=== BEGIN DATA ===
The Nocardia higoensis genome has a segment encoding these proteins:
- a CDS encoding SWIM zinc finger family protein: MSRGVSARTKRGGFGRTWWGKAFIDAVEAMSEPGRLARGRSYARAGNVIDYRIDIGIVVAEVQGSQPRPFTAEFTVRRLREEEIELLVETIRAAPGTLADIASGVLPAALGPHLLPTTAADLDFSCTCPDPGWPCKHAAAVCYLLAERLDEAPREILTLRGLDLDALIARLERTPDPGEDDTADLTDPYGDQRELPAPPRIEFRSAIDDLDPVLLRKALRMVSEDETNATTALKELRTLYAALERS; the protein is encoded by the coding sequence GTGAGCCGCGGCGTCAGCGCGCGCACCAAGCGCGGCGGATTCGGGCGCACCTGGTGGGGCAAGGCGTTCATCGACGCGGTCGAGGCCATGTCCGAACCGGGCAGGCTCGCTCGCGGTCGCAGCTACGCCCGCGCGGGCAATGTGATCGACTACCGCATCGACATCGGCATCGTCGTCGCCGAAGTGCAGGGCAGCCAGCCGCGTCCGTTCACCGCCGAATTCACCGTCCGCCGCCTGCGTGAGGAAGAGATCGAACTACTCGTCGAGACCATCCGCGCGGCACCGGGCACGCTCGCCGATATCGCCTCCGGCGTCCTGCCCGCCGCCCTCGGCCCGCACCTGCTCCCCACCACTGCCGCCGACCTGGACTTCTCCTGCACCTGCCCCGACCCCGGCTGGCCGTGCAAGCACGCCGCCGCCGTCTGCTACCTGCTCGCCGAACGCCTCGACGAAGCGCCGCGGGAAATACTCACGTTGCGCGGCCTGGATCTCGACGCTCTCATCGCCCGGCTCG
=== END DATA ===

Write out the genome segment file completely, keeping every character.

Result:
The Nocardia higoensis genome has a segment encoding these proteins:
- a CDS encoding SWIM zinc finger family protein: MSRGVSARTKRGGFGRTWWGKAFIDAVEAMSEPGRLARGRSYARAGNVIDYRIDIGIVVAEVQGSQPRPFTAEFTVRRLREEEIELLVETIRAAPGTLADIASGVLPAALGPHLLPTTAADLDFSCTCPDPGWPCKHAAAVCYLLAERLDEAPREILTLRGLDLDALIARLERTPDPGEDDTADLTDPYGDQRELPAPPRIEFRSAIDDLDPVLLRKALRMVSEDETNATTALKELRTLYAALERS; the protein is encoded by the coding sequence GTGAGCCGCGGCGTCAGCGCGCGCACCAAGCGCGGCGGATTCGGGCGCACCTGGTGGGGCAAGGCGTTCATCGACGCGGTCGAGGCCATGTCCGAACCGGGCAGGCTCGCTCGCGGTCGCAGCTACGCCCGCGCGGGCAATGTGATCGACTACCGCATCGACATCGGCATCGTCGTCGCCGAAGTGCAGGGCAGCCAGCCGCGTCCGTTCACCGCCGAATTCACCGTCCGCCGCCTGCGTGAGGAAGAGATCGAACTACTCGTCGAGACCATCCGCGCGGCACCGGGCACGCTCGCCGATATCGCCTCCGGCGTCCTGCCCGCCGCCCTCGGCCCGCACCTGCTCCCCACCACTGCCGCCGACCTGGACTTCTCCTGCACCTGCCCCGACCCCGGCTGGCCGTGCAAGCACGCCGCCGCCGTCTGCTACCTGCTCGCCGAACGCCTCGACGAAGCGCCGCGGGAAATACTCACGTTGCGCGGCCTGGATCTCGACGCTCTCATCGCCCGGCTCG